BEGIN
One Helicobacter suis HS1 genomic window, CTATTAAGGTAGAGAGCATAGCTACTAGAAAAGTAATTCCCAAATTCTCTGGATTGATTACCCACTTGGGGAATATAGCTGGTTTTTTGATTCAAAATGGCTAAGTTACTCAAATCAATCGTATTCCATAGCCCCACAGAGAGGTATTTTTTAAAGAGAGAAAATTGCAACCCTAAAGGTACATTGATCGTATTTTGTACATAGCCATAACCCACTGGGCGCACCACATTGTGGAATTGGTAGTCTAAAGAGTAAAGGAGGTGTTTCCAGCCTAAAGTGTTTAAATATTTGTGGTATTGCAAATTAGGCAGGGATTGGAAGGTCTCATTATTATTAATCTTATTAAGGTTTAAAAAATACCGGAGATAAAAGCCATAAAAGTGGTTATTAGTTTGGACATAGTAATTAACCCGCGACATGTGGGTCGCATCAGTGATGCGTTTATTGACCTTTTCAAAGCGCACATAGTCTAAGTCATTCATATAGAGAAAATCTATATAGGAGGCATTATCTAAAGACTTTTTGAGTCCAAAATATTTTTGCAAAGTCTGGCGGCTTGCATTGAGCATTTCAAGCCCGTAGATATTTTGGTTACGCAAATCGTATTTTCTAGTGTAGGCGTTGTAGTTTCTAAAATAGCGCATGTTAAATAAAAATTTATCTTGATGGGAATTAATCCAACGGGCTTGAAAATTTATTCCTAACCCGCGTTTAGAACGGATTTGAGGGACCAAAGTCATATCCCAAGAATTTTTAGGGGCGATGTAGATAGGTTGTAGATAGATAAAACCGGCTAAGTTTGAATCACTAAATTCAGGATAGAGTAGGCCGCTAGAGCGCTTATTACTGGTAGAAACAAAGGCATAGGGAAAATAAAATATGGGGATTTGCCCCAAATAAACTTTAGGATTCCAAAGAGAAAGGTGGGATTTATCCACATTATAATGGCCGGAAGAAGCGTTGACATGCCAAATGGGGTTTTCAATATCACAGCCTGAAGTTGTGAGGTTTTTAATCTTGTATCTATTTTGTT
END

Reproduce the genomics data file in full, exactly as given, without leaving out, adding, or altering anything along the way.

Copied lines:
One Helicobacter suis HS1 genomic window, CTATTAAGGTAGAGAGCATAGCTACTAGAAAAGTAATTCCCAAATTCTCTGGATTGATTACCCACTTGGGGAATATAGCTGGTTTTTTGATTCAAAATGGCTAAGTTACTCAAATCAATCGTATTCCATAGCCCCACAGAGAGGTATTTTTTAAAGAGAGAAAATTGCAACCCTAAAGGTACATTGATCGTATTTTGTACATAGCCATAACCCACTGGGCGCACCACATTGTGGAATTGGTAGTCTAAAGAGTAAAGGAGGTGTTTCCAGCCTAAAGTGTTTAAATATTTGTGGTATTGCAAATTAGGCAGGGATTGGAAGGTCTCATTATTATTAATCTTATTAAGGTTTAAAAAATACCGGAGATAAAAGCCATAAAAGTGGTTATTAGTTTGGACATAGTAATTAACCCGCGACATGTGGGTCGCATCAGTGATGCGTTTATTGACCTTTTCAAAGCGCACATAGTCTAAGTCATTCATATAGAGAAAATCTATATAGGAGGCATTATCTAAAGACTTTTTGAGTCCAAAATATTTTTGCAAAGTCTGGCGGCTTGCATTGAGCATTTCAAGCCCGTAGATATTTTGGTTACGCAAATCGTATTTTCTAGTGTAGGCGTTGTAGTTTCTAAAATAGCGCATGTTAAATAAAAATTTATCTTGATGGGAATTAATCCAACGGGCTTGAAAATTTATTCCTAACCCGCGTTTAGAACGGATTTGAGGGACCAAAGTCATATCCCAAGAATTTTTAGGGGCGATGTAGATAGGTTGTAGATAGATAAAACCGGCTAAGTTTGAATCACTAAATTCAGGATAGAGTAGGCCGCTAGAGCGCTTATTACTGGTAGAAACAAAGGCATAGGGAAAATAAAATATGGGGATTTGCCCCAAATAAACTTTAGGATTCCAAAGAGAAAGGTGGGATTTATCCACATTATAATGGCCGGAAGAAGCGTTGACATGCCAAATGGGGTTTTCAATATCACAGCCTGAAGTTGTGAGGTTTTTAATCTTGTATCTATTTTGTT